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In late 2009 Kip created these awesome posts explaining where SO users are from:

This question was marked as a duplicate of that one yesterday, but the data was still from 2009, so while technically a duplicate, the answer wasn't actually there.

For the sake of making sure there was an answer, I answered to Kip's question with updated data.

Since Kip's 'question' was actually an awesome explanation of stats, I was reluctant to butcher his question with my work, not to mention that his work still has merit in that it is a great historical indicator of how things were in late 2009. Having my post as an answer doesn't necessarily help, since anyone visiting via a duplicate link will still see the outdated data from 2009 rather than the updated info below.

Being someone who fears the wrath of Meta, I don't want to take a false step, but I would like to know, is it appropriate to start a separate meta 'question' that contains all these great resources as a one-stop shop for all your geographical user data needs, or would that be considered a duplicate of Kip's post? If so, how should it be handled?

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This is exactly why these questions aren't on-topic. They're localized to a specific moment in time and become out-of-date pretty much immediately.

No, we don't want a separate question every time the data gets updated. That just spreads out the data all over Meta and makes it too hard to find.

So the only really good solution is to provide an answer that explains how users could retrieve and compile all this information themselves, which you appear to have done pretty well in your answer.

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There are a lot of posts that seem limited in time but yet still seem to be on-topic for Meta. Like the 'many memes of meta' and the like. Those are kept updated as a community wiki, and do serve a valuable purpose. While I can understand the reasoning, if the information is valuable, where does it belong? On an external blog? –  jmac Sep 26 '13 at 23:38
    
If you want to keep updating the stats, by all means go for it, but keep them in the same answer on the same question. That doesn't warrant separate questions. –  animuson Sep 26 '13 at 23:41
    
What I was trying to get at was that rather than have 2 separate questions and an answer with information all related to the same thing, creating a single post that could be updated regularly as a CW by anyone (like the meta thread, etc.) would be an easier reference, but I am worried that would be considered a duplicate of the original(s). Of course I can just keep updating the answer, but it is less than ideal. –  jmac Sep 26 '13 at 23:43
    
I don't understand. You can convert your answer on that question to a community wiki if you want to encourage people to update it... –  animuson Sep 26 '13 at 23:45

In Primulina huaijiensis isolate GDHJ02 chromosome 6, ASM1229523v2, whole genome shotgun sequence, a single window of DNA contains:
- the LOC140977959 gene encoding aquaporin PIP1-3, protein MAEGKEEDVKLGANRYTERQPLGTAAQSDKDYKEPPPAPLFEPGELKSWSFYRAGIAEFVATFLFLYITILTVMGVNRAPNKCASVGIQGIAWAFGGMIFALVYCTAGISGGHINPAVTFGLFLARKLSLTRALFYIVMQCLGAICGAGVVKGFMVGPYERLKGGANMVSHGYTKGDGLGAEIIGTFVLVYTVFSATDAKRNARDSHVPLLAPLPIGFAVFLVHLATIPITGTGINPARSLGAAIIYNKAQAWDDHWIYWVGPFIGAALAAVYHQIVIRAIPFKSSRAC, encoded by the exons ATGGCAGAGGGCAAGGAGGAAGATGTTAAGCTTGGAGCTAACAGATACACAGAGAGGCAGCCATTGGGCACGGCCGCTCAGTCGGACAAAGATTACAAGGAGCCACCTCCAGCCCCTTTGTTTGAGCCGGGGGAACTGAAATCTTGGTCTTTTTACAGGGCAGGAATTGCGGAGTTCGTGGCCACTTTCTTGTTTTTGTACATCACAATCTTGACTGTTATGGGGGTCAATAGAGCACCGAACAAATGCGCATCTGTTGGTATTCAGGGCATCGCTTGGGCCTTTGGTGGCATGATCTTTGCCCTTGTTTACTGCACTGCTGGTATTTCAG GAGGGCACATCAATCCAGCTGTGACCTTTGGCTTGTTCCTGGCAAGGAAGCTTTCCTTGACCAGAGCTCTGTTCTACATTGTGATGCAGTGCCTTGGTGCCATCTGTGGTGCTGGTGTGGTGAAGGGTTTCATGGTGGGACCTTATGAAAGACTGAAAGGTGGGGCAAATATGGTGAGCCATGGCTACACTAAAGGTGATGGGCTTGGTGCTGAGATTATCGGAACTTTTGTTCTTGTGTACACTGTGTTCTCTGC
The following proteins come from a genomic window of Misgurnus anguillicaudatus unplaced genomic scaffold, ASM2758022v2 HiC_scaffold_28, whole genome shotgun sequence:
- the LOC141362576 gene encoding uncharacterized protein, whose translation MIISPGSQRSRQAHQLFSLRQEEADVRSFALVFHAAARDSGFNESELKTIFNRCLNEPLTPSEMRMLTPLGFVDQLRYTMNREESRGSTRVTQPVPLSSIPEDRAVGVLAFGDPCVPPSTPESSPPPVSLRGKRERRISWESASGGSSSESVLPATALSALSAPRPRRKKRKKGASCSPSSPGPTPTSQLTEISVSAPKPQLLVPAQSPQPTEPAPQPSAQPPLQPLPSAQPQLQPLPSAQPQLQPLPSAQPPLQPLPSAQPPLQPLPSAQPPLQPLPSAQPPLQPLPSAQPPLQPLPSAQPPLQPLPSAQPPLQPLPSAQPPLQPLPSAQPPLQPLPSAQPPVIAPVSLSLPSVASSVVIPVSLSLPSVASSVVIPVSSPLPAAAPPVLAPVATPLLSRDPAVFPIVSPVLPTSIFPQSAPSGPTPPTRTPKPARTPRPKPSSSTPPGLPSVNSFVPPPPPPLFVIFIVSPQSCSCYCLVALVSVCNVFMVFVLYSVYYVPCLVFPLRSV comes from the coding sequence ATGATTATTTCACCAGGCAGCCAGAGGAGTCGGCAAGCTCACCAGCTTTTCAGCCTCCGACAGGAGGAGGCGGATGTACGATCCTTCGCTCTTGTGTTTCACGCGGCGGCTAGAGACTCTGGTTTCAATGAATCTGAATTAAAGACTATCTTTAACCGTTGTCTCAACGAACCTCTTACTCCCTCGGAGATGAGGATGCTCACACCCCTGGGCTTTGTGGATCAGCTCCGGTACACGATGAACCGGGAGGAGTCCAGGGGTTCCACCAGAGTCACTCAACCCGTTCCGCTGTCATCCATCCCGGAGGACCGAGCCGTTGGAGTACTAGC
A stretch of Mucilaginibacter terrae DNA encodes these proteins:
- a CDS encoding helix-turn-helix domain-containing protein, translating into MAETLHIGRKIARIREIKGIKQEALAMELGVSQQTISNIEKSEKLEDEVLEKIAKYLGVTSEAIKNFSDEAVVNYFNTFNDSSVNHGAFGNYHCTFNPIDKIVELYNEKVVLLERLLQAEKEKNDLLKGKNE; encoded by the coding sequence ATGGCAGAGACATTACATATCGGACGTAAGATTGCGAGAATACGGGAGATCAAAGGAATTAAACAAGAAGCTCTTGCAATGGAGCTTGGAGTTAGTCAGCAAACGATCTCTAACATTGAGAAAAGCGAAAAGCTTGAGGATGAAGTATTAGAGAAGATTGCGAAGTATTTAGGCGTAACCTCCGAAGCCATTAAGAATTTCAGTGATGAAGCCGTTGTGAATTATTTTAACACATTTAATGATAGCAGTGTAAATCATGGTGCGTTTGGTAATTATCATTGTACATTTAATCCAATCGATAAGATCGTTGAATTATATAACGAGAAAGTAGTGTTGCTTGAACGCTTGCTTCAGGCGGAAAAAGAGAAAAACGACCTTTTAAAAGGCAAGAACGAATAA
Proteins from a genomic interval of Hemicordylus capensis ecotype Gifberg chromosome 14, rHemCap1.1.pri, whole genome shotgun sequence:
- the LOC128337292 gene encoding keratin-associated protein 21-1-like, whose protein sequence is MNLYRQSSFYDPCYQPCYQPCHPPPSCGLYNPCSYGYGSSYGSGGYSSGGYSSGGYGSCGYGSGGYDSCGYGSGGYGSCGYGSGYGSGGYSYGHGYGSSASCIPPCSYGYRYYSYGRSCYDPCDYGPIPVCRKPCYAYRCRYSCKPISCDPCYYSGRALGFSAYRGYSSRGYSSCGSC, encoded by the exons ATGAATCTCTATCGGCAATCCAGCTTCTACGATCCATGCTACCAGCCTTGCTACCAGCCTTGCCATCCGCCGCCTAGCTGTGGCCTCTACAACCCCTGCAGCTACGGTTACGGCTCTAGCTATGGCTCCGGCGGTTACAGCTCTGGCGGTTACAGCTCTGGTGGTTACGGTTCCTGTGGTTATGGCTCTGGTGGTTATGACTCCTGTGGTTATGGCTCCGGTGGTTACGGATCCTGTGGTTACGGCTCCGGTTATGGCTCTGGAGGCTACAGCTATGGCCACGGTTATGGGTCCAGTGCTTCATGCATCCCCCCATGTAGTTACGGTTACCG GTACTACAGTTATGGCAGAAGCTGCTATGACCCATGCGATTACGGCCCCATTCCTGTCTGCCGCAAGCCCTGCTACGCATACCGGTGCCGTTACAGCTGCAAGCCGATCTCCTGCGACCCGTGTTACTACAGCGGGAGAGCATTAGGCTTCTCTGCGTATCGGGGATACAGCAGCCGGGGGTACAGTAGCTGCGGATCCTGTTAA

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Looking at a question like The Many Memes of Meta the concept behind the CW below is clear in the question, and the answers provide the information. This makes sense as a resource and is easy to handle. Right now the info on location data is in an original question, a supplementary separate question, and an answer to the original question has the most updated data. Changing my answer to a CW will not solve that part. The post by Kip while awesome was a one-off, and doesn't lend to continuity is all. –  jmac Sep 26 '13 at 23:54
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I've modified the question to fit into a more familiar format. Honestly, there's no reason to keep the 2009 stats visible on the page since they're outdated and replaced by newer stats, so I just converted it to a standard FAQ-style question. –  animuson Sep 27 '13 at 0:03
    
Thanks for taking care of it -- though seeing the method, I probably could have done that myself. Apologies for the added effort on your part! –  jmac Sep 27 '13 at 0:04
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"This is exactly why these questions aren't on-topic." - Eh, I'm not convinced of this, SE let Jon Seigel perform and post the results of various statistical analyses here, which seems to be the same thing. –  Tim Stone Sep 27 '13 at 0:24
    
@jmac Having a community wiki question that is intended to be updated over time is very demanding on a community. Usually they just get left out of date fairly quick. If they don't it's because there is a lot of value to be found in keeping it up to date, and many people are actively involved in updating the information. I don't see location information about SO being so valuable as to be worth such significant community efforts. You're free to do so, but my guess is you're not going to see an entire community pitching in. –  Servy Sep 27 '13 at 0:27
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@Servy I don't actually think the results will go out of date that quickly, but having stats from 2009 likely isn't so good at showing what participation is in 2013. I just got confused because the other question was closed as a duplicate of a question that provided info from 4 years ago (which hardly seemed proper), no update should be needed until at least 2015 or so, no? –  jmac Sep 27 '13 at 0:42
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